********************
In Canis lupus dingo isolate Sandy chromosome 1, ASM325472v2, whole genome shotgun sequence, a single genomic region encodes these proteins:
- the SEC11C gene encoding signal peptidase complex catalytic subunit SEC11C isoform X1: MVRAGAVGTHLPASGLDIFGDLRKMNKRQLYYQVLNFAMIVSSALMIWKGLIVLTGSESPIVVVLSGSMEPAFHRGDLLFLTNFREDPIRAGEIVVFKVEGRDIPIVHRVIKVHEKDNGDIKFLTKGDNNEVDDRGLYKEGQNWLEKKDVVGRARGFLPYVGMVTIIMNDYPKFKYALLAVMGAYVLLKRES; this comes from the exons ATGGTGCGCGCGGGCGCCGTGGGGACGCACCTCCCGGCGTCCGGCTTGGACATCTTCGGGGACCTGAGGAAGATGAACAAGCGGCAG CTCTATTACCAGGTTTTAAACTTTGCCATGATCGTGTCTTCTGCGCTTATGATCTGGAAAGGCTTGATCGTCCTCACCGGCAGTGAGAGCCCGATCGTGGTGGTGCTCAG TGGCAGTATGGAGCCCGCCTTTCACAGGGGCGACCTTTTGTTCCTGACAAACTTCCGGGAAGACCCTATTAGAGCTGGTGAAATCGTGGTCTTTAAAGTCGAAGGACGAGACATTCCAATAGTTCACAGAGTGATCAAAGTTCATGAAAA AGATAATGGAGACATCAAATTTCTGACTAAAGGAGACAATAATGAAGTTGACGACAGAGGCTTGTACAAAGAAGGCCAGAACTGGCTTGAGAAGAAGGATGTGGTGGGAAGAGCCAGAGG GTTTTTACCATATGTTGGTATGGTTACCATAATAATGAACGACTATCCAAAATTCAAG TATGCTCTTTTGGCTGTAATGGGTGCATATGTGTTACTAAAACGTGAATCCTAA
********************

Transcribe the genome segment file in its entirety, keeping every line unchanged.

In Canis lupus dingo isolate Sandy chromosome 1, ASM325472v2, whole genome shotgun sequence, a single genomic region encodes these proteins:
- the SEC11C gene encoding signal peptidase complex catalytic subunit SEC11C isoform X1: MVRAGAVGTHLPASGLDIFGDLRKMNKRQLYYQVLNFAMIVSSALMIWKGLIVLTGSESPIVVVLSGSMEPAFHRGDLLFLTNFREDPIRAGEIVVFKVEGRDIPIVHRVIKVHEKDNGDIKFLTKGDNNEVDDRGLYKEGQNWLEKKDVVGRARGFLPYVGMVTIIMNDYPKFKYALLAVMGAYVLLKRES; this comes from the exons ATGGTGCGCGCGGGCGCCGTGGGGACGCACCTCCCGGCGTCCGGCTTGGACATCTTCGGGGACCTGAGGAAGATGAACAAGCGGCAG CTCTATTACCAGGTTTTAAACTTTGCCATGATCGTGTCTTCTGCGCTTATGATCTGGAAAGGCTTGATCGTCCTCACCGGCAGTGAGAGCCCGATCGTGGTGGTGCTCAG TGGCAGTATGGAGCCCGCCTTTCACAGGGGCGACCTTTTGTTCCTGACAAACTTCCGGGAAGACCCTATTAGAGCTGGTGAAATCGTGGTCTTTAAAGTCGAAGGACGAGACATTCCAATAGTTCACAGAGTGATCAAAGTTCATGAAAA AGATAATGGAGACATCAAATTTCTGACTAAAGGAGACAATAATGAAGTTGACGACAGAGGCTTGTACAAAGAAGGCCAGAACTGGCTTGAGAAGAAGGATGTGGTGGGAAGAGCCAGAGG GTTTTTACCATATGTTGGTATGGTTACCATAATAATGAACGACTATCCAAAATTCAAG TATGCTCTTTTGGCTGTAATGGGTGCATATGTGTTACTAAAACGTGAATCCTAA